Study to test new method for detecting oral cancer
Canadian cancer specialists are excited about a nationwide clinical trial that will test a new approach to spotting and removing oral tumours.
During the study, oral surgeons will use a Canadian-developed fluorescence visualization (FV), or "blue light," to identify cancerous tissue in the mouth that needs removal.
Using traditional white light, it's hard to spot oral cancer. But under the blue light, normal tissue generates a fluorescence, while oral squamous cell cancers or pre-cancerous cells go dark.
The hand-held blue light tool developed at the B.C. Cancer Agency has already been shown in smaller studies to help prevent oral cancer recurrence by detecting previously unrecognized cancer cells.
In this new trial, researchers will assess the efficacy of the tool on 400 eligible patients across Canada over five years.
The Phase III trial is dubbed the Canadian Optically Guided Approach for Oral Lesions Surgical Trial (COOLS Study) and is being conducted at nine cities across Canada.
Often, oral surgeons can't easily see all of the cancerous tissue in the initial operation and therefore can't get it all. It's hoped this study will show that the blue light device helps with finding high-risk, pre-cancerous tissue that might otherwise go undetected.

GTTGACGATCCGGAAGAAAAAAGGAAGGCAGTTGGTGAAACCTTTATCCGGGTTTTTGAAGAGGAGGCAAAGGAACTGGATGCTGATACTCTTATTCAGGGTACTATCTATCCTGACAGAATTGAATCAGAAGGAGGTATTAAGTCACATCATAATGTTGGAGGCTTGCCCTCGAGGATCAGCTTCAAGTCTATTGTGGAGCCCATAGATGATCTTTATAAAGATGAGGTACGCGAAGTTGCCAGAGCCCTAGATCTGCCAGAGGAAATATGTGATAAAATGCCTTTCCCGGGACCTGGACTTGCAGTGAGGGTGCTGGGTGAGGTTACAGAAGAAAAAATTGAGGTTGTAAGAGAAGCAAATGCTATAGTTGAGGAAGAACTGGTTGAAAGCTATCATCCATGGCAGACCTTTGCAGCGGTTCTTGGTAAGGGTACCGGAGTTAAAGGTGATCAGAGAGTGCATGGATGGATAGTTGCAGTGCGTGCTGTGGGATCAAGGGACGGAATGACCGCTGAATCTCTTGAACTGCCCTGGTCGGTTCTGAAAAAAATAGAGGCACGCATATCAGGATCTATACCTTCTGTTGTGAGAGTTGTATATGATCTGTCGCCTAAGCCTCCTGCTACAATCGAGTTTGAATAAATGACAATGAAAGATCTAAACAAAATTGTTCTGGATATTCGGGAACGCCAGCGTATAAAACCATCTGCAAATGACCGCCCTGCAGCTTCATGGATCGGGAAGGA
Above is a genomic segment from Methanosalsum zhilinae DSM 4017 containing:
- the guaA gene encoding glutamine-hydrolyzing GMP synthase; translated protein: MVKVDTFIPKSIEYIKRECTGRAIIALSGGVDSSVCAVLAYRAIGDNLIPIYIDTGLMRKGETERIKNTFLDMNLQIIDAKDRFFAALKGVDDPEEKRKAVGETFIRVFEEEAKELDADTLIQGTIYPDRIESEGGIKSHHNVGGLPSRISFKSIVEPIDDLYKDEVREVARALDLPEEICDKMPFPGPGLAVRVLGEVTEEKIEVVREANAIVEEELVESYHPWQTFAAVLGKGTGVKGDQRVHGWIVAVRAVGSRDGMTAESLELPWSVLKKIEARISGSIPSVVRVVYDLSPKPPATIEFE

"The beauty of the FV or "blue light" is that it is an incredibly simple concept: it is not invasive or painful, and the technology is relatively easy to use," Dr. Karen Kost, director of the MUHC Voice and Dysphagia Laboratory, and one of the investigators working on the study, said in a news release.
About 3,400 Canadians are diagnosed with oral cancer annually, and while the disease isn't common, it can be deadly. In 2010, about 1,150 people died from oral cancer.
The disease has a high death rate in part because almost one in three patients who has surgery to remove oral cancer has the disease reoccur. If the cancer spreads to the neck, lymph nodes, and throat, it becomes difficult to treat.
The study has the backing of the Terry Fox Research Institute, which is helping to pay for the $4.7 million trial
"This study will have an immediate impact on practice if the study turns out the way we hope," says study investigator Dr. Miriam Rosin, a senior scientist with the B.C. Cancer Agency.
"If the study is successful, it will help to reduce the number of deaths from oral cancer as well as to improve the quality of life for people living with this disease."
Oral cancer can form in any part of the mouth but often begins in the tongue. The disease affects all age groups but is most often diagnosed in those over age 40 who smoke, chew tobacco, and/or are heavy drinkers.
- white patches anywhere inside the mouth
- sores in the mouth that won't heal
- loose teeth
- difficulty or pain when swallowing